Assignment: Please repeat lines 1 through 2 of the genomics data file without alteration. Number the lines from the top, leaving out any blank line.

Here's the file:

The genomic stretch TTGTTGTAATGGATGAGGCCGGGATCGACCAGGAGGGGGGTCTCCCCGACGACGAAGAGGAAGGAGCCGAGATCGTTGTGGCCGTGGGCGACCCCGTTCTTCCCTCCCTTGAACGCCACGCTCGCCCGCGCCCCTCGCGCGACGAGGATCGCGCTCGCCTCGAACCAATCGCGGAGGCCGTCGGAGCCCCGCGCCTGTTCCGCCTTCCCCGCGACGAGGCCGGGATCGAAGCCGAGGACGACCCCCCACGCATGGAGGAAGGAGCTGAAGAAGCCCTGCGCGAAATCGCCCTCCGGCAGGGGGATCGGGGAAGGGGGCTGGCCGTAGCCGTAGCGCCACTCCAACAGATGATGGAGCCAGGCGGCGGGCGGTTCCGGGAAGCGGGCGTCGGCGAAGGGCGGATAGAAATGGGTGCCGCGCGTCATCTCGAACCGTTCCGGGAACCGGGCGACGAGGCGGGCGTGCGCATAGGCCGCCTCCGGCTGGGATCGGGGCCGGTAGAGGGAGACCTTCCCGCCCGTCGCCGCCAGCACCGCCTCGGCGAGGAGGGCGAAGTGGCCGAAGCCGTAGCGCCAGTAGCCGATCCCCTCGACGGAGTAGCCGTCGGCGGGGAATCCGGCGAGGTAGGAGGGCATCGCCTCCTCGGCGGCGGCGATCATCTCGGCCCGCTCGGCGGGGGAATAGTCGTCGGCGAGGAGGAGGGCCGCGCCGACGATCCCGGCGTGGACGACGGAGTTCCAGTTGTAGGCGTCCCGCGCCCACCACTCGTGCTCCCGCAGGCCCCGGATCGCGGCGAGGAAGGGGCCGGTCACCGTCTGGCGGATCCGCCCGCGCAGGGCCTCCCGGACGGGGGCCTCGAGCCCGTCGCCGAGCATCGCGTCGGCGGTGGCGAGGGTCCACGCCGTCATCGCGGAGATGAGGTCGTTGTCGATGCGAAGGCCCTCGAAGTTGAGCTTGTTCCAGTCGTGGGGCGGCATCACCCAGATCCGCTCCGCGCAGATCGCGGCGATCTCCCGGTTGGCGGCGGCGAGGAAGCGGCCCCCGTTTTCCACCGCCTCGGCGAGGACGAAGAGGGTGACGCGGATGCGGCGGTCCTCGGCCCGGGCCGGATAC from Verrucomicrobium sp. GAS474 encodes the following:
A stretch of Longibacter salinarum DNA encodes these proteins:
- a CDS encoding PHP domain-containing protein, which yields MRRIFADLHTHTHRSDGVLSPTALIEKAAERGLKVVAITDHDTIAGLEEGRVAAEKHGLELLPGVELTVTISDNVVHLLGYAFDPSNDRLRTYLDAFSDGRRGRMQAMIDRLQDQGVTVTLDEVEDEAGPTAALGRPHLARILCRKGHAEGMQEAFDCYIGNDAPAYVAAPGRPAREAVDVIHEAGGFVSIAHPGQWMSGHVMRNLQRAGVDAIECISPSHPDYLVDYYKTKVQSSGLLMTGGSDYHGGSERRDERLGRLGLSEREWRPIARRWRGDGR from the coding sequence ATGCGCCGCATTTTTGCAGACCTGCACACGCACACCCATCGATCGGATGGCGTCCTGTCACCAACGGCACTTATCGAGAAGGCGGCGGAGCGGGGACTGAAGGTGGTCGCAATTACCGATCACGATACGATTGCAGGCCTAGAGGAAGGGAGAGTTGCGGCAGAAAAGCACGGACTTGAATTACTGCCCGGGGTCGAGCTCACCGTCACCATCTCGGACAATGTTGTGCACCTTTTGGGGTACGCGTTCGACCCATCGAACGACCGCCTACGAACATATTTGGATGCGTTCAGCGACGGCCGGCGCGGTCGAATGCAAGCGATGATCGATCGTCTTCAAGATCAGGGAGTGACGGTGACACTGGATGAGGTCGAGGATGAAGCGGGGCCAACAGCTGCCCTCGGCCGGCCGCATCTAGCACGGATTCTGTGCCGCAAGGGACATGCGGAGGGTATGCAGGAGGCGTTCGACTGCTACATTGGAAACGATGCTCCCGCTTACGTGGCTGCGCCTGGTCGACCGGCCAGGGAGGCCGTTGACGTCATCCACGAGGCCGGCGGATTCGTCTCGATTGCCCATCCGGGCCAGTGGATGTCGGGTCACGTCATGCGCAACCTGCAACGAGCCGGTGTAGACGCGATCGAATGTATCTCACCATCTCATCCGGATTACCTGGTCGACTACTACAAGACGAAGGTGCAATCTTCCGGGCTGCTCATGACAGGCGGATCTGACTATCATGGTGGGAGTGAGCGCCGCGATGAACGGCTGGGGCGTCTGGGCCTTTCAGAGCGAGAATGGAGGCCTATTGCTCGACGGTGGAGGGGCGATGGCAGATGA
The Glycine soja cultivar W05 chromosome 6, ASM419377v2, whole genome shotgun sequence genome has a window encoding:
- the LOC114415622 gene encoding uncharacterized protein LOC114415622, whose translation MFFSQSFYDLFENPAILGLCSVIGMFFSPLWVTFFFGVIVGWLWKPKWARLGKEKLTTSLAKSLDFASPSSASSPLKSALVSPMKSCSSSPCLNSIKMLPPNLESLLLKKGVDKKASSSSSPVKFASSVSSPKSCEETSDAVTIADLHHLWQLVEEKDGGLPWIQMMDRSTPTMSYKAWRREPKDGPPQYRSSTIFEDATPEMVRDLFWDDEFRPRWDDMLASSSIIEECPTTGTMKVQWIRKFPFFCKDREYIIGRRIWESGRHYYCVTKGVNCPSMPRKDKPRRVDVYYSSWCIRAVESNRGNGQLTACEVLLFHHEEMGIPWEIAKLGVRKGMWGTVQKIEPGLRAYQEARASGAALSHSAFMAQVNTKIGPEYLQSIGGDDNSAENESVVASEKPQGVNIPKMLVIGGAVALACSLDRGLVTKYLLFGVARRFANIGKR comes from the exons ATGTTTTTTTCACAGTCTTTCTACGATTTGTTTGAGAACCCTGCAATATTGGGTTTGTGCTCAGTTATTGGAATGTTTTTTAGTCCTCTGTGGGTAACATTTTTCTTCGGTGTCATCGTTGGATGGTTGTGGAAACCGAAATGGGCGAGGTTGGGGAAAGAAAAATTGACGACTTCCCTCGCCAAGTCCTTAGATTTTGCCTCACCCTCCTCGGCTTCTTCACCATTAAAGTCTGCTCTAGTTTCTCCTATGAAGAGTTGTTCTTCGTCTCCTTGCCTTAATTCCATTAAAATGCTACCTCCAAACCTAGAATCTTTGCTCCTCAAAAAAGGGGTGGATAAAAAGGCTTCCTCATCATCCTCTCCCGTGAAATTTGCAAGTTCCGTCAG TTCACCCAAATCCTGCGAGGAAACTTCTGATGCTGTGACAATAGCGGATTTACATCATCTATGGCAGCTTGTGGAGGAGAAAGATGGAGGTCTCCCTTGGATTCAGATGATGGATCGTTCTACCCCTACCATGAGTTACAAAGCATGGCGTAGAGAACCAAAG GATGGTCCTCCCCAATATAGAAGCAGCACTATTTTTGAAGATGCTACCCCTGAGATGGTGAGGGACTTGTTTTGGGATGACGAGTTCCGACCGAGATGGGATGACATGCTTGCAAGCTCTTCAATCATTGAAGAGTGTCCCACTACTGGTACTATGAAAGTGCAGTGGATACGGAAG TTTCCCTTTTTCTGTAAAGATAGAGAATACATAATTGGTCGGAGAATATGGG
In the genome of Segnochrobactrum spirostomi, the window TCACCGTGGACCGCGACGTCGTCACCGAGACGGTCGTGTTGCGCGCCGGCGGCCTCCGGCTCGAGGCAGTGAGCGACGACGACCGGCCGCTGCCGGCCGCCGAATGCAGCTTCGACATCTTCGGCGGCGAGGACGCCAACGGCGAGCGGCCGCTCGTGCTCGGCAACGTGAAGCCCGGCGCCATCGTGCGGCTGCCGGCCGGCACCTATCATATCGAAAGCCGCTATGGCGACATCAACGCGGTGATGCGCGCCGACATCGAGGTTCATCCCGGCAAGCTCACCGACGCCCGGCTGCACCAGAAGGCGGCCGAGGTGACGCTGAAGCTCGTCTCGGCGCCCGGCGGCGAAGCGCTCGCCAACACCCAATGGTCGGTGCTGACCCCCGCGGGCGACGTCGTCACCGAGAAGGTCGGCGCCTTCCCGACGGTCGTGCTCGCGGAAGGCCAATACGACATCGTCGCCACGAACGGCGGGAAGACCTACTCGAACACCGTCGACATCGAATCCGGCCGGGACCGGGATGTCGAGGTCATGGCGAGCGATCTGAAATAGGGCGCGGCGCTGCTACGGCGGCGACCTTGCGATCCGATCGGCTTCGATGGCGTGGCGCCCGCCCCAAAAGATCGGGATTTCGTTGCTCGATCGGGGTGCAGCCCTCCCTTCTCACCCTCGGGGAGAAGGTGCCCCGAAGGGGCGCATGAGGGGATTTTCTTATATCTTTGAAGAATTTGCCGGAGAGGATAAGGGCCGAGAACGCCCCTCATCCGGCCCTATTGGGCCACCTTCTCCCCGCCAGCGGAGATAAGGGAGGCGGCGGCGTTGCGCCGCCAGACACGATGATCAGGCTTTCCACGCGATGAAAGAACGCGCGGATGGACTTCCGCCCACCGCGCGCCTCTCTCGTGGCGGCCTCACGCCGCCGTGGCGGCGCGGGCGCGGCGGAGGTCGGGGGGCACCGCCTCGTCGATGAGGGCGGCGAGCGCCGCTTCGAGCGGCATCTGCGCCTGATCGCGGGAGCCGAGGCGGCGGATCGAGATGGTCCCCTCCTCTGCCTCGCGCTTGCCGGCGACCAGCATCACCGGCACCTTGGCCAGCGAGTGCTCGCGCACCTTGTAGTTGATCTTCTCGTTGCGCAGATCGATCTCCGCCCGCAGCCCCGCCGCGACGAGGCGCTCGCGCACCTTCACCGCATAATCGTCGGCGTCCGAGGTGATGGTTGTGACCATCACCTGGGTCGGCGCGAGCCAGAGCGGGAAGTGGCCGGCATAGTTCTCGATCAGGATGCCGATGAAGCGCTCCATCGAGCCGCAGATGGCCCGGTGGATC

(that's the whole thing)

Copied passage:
The genomic stretch TTGTTGTAATGGATGAGGCCGGGATCGACCAGGAGGGGGGTCTCCCCGACGACGAAGAGGAAGGAGCCGAGATCGTTGTGGCCGTGGGCGACCCCGTTCTTCCCTCCCTTGAACGCCACGCTCGCCCGCGCCCCTCGCGCGACGAGGATCGCGCTCGCCTCGAACCAATCGCGGAGGCCGTCGGAGCCCCGCGCCTGTTCCGCCTTCCCCGCGACGAGGCCGGGATCGAAGCCGAGGACGACCCCCCACGCATGGAGGAAGGAGCTGAAGAAGCCCTGCGCGAAATCGCCCTCCGGCAGGGGGATCGGGGAAGGGGGCTGGCCGTAGCCGTAGCGCCACTCCAACAGATGATGGAGCCAGGCGGCGGGCGGTTCCGGGAAGCGGGCGTCGGCGAAGGGCGGATAGAAATGGGTGCCGCGCGTCATCTCGAACCGTTCCGGGAACCGGGCGACGAGGCGGGCGTGCGCATAGGCCGCCTCCGGCTGGGATCGGGGCCGGTAGAGGGAGACCTTCCCGCCCGTCGCCGCCAGCACCGCCTCGGCGAGGAGGGCGAAGTGGCCGAAGCCGTAGCGCCAGTAGCCGATCCCCTCGACGGAGTAGCCGTCGGCGGGGAATCCGGCGAGGTAGGAGGGCATCGCCTCCTCGGCGGCGGCGATCATCTCGGCCCGCTCGGCGGGGGAATAGTCGTCGGCGAGGAGGAGGGCCGCGCCGACGATCCCGGCGTGGACGACGGAGTTCCAGTTGTAGGCGTCCCGCGCCCACCACTCGTGCTCCCGCAGGCCCCGGATCGCGGCGAGGAAGGGGCCGGTCACCGTCTGGCGGATCCGCCCGCGCAGGGCCTCCCGGACGGGGGCCTCGAGCCCGTCGCCGAGCATCGCGTCGGCGGTGGCGAGGGTCCACGCCGTCATCGCGGAGATGAGGTCGTTGTCGATGCGAAGGCCCTCGAAGTTGAGCTTGTTCCAGTCGTGGGGCGGCATCACCCAGATCCGCTCCGCGCAGATCGCGGCGATCTCCCGGTTGGCGGCGGCGAGGAAGCGGCCCCCGTTTTCCACCGCCTCGGCGAGGACGAAGAGGGTGACGCGGATGCGGCGGTCCTCGGCCCGGGCCGGATAC from Verrucomicrobium sp. GAS474 encodes the following:
A stretch of Longibacter salinarum DNA encodes these proteins: